Continuation of last weeks post (Just the two (part one))
“Hey, get off me!” the boy cried, trying to push her away. “I said, Get off me!”
She smiled, rubbing her cheek against his like a mother would. A few seconds in, and several curious stares later, she let him go, still smiling.
The boy frowned, but it held much less hostility than before. “What’s that for?”
She wanted to say it was because he looked like he needed one, but she knew his pride would force him to react negatively. Instead, she simply said, “Because.”
“Because? What kind of answer is that?”
He huffed, and she laughed at the clear frustration in his expression.
“Just leave me alone, old lady.” He said the words with a biting sting, and the girl felt the need to defend herself.
“I’m not old! I’m only fifteen!”
“Still old, obviously.”
“Says you, little boy.” She grinned cheekily, and he pouted, crossing his arms over his chest.
“I’m not a little boy. Ma says I’m the man of the house, you know.” He pointed his thumb at himself, pale cheeks flushing with pride.
“You are?” she said in awe, humoring him.
“What about your father, then?” And when the words left her mouth, and she saw the change in his eyes, she wished she could take them back.
The boy walked a bit away, searching for more rocks to through at the gazebo. He said nothing, and the girl felt like she had ruined their bonding, so she decided to share a part of herself.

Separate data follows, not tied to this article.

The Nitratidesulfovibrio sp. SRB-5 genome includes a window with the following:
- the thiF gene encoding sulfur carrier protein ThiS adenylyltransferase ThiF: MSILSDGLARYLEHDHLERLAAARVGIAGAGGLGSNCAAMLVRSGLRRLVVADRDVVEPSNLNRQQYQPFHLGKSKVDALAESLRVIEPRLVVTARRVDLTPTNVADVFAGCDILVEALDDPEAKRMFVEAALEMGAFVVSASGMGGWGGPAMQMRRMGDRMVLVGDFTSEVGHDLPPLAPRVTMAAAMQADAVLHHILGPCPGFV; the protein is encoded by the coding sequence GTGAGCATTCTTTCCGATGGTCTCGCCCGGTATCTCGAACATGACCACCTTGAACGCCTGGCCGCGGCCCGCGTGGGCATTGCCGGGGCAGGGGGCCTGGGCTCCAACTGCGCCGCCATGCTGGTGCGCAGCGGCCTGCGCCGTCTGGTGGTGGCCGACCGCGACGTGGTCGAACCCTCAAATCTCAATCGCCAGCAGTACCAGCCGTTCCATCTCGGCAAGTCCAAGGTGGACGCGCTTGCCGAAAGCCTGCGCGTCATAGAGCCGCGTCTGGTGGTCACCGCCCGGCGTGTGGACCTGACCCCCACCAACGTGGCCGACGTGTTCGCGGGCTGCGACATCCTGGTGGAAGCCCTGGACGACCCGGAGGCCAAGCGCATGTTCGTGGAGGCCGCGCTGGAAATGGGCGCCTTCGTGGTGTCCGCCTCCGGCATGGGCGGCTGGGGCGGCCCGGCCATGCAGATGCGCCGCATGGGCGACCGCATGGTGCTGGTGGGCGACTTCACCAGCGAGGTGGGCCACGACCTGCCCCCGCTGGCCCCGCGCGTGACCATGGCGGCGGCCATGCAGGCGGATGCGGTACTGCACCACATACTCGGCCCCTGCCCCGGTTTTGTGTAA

“I don’t really have a father either,” she told him. “Or brothers, or sisters. It’s just me and my mom.”
The boy tossed one rock, then paused before tossing the next one, which landed on the lower steps of the gazebo. Turning around, he stepped up to the girl slowly, then held out the last rock for her. “I’m the man of my house,” he said again. “I can be your Dad too, if you want.”
She smiled, then laughed. “You can’t be my dad. You’re too young!” She told him, even as she grabbed the rock from his hand. She tried to toss it like he did, but it didn’t go nearly as far.
“Then I’ll be your brother.” The boy shifted on his feet, glancing up at her. “I mean, if you want.”
She opened her arms, hoping he’d come to her and return her hug. And he did.
“I’d like that,” she said, “little brother.”
The boys trigger world left her lips, and he shouted the many ways he wasn’t little, even as the girl laughed. But he laughed too, this time, and grudging added that he wouldn’t mind being her little brother, since he’d grow to be much bigger than her soon. And she agreed.